There are certain times of the year when I feel that longing to be back in a full time P-12 classroom, and I couldn't help but feel a twinge of jealousy at all of my teacher friends who, exhausted but enthusiastic, began their winter break on Friday. I remember the time from Thanksgiving to Christmas in my classroom as one of my favorite times of year. Not only did we learn about one of my favorite times in history, but we collected food and toys for families which allowed my students to learn a little about themselves and their neighbors. Part of the identity formation that occurs during adolescence is the ability to examine critically the world around you and figure out your place in it. I loved watching my students take responsibility for helping others that they didn't even know because they began to realize that what they did mattered.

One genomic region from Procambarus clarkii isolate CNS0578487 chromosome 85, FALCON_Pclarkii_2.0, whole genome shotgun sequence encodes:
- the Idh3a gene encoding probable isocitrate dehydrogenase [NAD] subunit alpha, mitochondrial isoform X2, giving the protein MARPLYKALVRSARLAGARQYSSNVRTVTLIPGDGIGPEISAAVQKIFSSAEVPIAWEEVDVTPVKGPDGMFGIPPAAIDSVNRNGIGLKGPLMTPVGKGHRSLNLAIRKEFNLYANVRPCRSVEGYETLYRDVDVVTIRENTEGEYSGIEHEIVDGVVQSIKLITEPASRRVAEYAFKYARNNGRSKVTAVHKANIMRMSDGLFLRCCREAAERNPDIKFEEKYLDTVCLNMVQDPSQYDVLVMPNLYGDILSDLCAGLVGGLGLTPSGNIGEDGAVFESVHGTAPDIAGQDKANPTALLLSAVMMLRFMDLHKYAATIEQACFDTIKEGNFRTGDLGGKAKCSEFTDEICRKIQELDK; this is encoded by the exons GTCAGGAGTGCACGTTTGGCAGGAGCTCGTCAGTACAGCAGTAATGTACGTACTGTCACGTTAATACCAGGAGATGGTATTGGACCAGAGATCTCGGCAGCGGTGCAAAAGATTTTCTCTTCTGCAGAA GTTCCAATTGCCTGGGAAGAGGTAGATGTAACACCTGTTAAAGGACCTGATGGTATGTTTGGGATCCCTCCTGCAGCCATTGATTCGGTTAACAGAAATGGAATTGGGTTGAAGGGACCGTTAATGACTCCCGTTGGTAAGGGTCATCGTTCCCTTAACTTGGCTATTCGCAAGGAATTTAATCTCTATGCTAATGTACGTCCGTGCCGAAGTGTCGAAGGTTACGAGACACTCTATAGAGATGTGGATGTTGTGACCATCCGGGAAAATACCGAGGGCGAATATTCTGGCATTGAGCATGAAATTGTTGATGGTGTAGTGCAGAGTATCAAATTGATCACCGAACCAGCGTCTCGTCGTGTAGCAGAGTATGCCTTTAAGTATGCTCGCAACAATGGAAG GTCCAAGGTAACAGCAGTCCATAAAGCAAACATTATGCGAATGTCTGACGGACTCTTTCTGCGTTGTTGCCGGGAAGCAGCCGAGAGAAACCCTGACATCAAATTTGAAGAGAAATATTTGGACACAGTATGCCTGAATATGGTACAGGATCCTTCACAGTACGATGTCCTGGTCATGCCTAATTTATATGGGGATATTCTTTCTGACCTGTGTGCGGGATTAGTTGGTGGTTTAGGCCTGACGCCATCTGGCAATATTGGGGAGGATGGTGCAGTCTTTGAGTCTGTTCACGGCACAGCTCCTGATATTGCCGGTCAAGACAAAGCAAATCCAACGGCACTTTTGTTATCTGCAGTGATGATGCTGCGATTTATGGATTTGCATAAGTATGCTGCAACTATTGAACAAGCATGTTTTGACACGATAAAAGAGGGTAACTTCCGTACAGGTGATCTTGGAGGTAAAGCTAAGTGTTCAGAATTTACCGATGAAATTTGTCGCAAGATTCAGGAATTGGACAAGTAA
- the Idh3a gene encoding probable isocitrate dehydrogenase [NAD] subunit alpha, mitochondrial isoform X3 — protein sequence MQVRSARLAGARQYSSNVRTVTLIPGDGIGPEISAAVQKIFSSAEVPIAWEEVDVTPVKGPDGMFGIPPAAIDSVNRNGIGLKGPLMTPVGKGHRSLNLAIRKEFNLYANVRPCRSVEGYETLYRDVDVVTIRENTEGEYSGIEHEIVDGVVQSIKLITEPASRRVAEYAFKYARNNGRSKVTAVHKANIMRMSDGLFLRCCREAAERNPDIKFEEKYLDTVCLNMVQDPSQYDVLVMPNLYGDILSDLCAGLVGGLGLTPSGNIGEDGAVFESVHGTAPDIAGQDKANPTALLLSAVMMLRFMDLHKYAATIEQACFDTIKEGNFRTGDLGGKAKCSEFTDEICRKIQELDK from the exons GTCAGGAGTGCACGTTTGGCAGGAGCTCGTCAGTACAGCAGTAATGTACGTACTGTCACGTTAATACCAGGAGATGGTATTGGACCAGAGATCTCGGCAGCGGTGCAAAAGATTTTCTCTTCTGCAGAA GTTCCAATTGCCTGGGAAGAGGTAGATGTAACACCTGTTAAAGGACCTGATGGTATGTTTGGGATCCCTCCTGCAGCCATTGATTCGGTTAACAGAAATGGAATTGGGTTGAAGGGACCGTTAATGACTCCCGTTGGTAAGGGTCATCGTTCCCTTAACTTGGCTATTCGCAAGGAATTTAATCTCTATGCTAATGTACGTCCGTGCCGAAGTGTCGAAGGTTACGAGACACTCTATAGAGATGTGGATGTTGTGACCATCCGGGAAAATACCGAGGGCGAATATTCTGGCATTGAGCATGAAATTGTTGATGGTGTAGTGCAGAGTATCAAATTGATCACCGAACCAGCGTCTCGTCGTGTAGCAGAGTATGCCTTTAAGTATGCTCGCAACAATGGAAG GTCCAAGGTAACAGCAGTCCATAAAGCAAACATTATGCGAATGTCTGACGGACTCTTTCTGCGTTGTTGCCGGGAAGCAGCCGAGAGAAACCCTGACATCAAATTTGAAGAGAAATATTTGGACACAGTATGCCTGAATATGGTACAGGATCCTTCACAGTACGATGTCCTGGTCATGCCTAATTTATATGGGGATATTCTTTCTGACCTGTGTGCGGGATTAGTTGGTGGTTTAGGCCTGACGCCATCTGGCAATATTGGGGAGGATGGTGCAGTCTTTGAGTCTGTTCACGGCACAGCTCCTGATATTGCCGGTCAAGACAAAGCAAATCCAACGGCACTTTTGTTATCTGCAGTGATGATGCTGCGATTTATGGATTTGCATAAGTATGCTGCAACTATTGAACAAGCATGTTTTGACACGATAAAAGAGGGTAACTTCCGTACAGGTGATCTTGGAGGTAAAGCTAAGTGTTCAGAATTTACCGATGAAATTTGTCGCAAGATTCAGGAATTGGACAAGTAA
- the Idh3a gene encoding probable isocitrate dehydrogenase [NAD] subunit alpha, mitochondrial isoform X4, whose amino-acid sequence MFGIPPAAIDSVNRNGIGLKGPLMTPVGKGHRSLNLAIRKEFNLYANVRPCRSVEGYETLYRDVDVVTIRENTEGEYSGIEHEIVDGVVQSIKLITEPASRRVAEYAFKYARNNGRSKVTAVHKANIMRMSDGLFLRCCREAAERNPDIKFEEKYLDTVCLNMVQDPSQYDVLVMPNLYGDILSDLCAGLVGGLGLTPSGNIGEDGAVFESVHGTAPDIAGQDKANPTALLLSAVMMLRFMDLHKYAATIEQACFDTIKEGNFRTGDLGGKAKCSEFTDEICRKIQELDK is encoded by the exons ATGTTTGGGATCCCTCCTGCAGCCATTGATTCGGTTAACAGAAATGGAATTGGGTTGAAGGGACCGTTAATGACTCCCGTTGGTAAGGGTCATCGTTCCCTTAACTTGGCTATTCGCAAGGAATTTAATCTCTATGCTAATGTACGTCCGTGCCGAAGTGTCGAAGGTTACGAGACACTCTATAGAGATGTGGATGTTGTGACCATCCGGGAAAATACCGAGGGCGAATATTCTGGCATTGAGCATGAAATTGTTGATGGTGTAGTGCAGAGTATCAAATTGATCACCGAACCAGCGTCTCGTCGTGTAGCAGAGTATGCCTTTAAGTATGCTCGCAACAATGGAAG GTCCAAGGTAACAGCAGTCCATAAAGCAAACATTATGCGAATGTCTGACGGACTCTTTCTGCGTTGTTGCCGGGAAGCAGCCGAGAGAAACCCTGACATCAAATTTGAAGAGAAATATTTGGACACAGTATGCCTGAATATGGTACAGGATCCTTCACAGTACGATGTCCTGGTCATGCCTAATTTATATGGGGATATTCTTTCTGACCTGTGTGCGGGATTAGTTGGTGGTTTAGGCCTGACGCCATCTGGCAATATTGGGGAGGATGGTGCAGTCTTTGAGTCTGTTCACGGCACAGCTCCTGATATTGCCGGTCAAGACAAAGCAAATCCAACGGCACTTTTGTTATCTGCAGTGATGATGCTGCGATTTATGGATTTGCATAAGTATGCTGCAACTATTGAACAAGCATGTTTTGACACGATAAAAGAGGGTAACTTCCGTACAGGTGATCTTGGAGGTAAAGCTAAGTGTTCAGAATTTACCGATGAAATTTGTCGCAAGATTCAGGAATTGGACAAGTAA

So what happened? Why did I move from P-12 to higher education?
In short...transformation. My journey began two years ago when I was named the 2012 NJ Teacher of the Year (TOY). It was not something I nominated myself for and after almost a year of vetting through an extensive 9 part application with references, video evidence and an interview, I was asked to represent the teachers of NJ for a year. What I didn't know then and probably would not have believed was the change that would happen in me and people's reaction to it.